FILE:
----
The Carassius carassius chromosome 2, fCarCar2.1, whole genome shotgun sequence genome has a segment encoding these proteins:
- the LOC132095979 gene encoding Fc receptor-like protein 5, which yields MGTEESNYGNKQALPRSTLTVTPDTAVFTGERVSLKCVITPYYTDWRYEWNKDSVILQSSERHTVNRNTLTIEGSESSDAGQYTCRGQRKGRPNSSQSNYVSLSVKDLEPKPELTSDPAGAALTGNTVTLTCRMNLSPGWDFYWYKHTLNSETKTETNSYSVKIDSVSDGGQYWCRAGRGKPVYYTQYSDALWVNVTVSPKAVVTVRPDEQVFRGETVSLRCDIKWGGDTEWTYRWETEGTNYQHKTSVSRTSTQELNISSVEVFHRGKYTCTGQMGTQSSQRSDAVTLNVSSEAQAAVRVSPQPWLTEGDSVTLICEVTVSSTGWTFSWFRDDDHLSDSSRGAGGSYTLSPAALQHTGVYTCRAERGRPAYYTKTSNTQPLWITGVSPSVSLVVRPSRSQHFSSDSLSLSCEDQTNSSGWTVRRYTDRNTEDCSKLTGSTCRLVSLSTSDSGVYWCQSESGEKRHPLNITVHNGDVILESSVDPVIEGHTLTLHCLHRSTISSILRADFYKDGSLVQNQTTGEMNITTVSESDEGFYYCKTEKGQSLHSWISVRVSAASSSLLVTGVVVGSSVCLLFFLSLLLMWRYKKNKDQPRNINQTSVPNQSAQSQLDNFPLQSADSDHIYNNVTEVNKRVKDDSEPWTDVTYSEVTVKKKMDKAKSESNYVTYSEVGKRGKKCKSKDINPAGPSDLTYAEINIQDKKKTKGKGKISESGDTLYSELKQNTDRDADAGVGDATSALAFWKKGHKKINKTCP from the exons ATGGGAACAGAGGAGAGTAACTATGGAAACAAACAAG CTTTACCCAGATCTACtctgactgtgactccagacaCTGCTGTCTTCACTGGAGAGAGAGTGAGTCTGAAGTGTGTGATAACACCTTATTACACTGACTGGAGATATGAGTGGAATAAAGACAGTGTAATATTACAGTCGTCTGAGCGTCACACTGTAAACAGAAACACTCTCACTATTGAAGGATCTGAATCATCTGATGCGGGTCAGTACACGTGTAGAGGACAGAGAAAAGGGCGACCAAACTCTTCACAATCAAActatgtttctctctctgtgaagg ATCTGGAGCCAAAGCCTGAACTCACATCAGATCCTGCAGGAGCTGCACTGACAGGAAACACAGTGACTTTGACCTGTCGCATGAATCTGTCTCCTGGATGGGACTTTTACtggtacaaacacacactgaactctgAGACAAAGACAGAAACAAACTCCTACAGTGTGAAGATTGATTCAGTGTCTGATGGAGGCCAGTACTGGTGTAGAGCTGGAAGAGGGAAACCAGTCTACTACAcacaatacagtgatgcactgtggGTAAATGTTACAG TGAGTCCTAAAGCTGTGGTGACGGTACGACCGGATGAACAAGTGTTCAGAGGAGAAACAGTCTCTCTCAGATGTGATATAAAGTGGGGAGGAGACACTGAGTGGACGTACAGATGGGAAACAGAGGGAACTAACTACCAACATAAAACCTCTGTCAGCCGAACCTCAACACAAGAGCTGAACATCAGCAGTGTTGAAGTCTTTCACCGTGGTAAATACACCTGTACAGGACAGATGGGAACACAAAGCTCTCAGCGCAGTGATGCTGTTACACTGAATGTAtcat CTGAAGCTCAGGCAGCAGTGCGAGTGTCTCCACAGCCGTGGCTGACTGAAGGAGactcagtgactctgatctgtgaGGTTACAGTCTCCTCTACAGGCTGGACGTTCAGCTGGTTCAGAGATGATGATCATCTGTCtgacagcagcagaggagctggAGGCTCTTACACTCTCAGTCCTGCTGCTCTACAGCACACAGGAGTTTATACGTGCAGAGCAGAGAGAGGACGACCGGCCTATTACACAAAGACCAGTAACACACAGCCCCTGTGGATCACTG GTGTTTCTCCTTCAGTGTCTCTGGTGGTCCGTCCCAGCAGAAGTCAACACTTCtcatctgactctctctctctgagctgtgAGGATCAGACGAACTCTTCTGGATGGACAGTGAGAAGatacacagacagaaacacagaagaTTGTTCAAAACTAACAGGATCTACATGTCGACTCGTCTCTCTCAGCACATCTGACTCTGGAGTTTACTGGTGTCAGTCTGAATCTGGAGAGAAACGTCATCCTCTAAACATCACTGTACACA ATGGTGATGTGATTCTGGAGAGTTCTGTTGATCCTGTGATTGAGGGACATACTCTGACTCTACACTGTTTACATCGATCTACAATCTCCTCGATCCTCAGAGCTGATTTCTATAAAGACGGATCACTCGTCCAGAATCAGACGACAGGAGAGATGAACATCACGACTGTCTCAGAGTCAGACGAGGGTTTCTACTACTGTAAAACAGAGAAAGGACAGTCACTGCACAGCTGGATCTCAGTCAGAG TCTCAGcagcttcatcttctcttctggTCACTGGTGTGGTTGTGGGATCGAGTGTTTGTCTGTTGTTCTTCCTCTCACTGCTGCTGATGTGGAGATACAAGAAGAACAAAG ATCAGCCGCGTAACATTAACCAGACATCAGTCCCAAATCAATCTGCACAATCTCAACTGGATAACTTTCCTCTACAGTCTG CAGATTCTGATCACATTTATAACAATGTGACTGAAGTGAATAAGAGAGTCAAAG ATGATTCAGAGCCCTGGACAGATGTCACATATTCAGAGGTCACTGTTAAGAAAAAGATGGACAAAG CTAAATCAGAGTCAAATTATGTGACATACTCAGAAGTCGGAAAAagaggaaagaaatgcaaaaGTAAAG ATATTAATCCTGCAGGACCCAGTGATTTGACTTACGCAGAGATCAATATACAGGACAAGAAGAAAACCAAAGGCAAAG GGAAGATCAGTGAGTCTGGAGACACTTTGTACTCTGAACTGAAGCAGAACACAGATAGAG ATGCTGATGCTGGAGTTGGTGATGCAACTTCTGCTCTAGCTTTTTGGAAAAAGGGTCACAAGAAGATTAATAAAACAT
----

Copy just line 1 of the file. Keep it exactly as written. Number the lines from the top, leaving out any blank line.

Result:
The Carassius carassius chromosome 2, fCarCar2.1, whole genome shotgun sequence genome has a segment encoding these proteins: